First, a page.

Ezekiel gave hope to individuals who might escape. He presented the then radical notion that a son might not be responsible for his father's misdeeds, that even the most notorious of persons could repent and be forgiven by God. He, along with Jeremiah, made it possible for ancient Israel to survive with its identity intact, even when it lost the seeming very basis for that identity, the land and the temple and the monarchy.

When Jerusalem and its temple were finally destroyed and the monarchy was no more, he gave a word of hope to those in exile who had no hope. They said to him, "our transgressions and our sins weigh upon us, and we waste away because of them; how then can we live?" Yet God orders Ezekiel to say to those exiles, "As I live, says the Lord God, I have no pleasure in the death of the wicked, but that the wicked turn back from their ways and live; turn back, turn back from your evil ways; for why will you die, O house of Israel?"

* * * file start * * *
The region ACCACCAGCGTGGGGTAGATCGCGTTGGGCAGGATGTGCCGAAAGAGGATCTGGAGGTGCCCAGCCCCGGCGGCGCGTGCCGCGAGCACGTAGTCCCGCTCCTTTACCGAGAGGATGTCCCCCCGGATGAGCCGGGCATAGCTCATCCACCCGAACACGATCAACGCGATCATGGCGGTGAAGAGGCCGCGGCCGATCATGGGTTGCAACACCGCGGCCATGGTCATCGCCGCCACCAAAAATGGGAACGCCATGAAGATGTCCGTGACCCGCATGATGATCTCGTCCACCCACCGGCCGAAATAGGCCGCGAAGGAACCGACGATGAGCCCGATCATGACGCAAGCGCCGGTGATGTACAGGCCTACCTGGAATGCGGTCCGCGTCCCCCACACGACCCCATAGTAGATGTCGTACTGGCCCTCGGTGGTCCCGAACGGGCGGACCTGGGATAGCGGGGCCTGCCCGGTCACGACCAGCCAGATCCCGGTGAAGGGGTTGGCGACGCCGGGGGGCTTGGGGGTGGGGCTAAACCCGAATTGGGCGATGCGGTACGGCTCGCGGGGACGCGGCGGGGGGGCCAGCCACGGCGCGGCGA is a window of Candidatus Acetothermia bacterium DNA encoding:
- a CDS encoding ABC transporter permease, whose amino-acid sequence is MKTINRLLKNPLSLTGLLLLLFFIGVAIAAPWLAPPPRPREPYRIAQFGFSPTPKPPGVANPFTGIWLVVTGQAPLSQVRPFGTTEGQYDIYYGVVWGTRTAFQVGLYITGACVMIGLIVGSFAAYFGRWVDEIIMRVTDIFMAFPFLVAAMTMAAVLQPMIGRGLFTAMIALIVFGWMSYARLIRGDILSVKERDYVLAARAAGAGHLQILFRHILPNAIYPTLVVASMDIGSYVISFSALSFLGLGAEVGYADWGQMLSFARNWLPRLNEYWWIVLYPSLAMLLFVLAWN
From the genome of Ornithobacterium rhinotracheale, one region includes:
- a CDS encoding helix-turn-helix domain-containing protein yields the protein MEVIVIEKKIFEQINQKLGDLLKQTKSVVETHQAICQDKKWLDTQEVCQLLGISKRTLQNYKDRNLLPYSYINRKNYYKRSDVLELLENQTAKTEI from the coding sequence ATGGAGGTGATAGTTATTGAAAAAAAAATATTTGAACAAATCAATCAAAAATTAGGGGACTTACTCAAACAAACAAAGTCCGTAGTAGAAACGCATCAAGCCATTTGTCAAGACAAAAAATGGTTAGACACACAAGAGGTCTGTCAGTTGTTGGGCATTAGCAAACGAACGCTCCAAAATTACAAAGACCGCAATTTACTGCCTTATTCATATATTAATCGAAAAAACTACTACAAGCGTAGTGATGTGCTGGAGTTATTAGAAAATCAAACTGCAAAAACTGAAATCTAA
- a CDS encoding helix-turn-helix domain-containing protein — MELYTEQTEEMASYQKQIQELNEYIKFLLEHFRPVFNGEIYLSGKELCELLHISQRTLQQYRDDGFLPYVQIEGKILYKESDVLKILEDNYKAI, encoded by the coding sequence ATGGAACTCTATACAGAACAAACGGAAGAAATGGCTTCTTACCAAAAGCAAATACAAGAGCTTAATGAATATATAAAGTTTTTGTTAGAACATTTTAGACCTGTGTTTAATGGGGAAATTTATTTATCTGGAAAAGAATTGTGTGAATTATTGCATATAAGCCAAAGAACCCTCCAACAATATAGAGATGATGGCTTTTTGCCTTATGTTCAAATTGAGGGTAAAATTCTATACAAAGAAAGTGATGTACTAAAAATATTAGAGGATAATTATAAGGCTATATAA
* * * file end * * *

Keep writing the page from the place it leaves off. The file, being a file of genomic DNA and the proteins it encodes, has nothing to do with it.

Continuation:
Ezekiel can have the vision of the valley of the dry bones-the dry bones of the dead Israel. The question is asked by God of Ezekiel, "Mortal, can these bones live?" Ezekiel's response is simply, "O Lord, you know."

Ezekiel is ordered to prophesy to those dry bones, and, gradually, they are restored to life. "I will put my spirit within you, and you shall live, and I will place you on your own soil; then you shall know that I, the Lord, have spoken, and I will act, says the Lord. This story is, of course, one of the great prophecies that is often read at the Great Vigil of Easter. It is one of the greatest proclamations of the Hebrew Bible.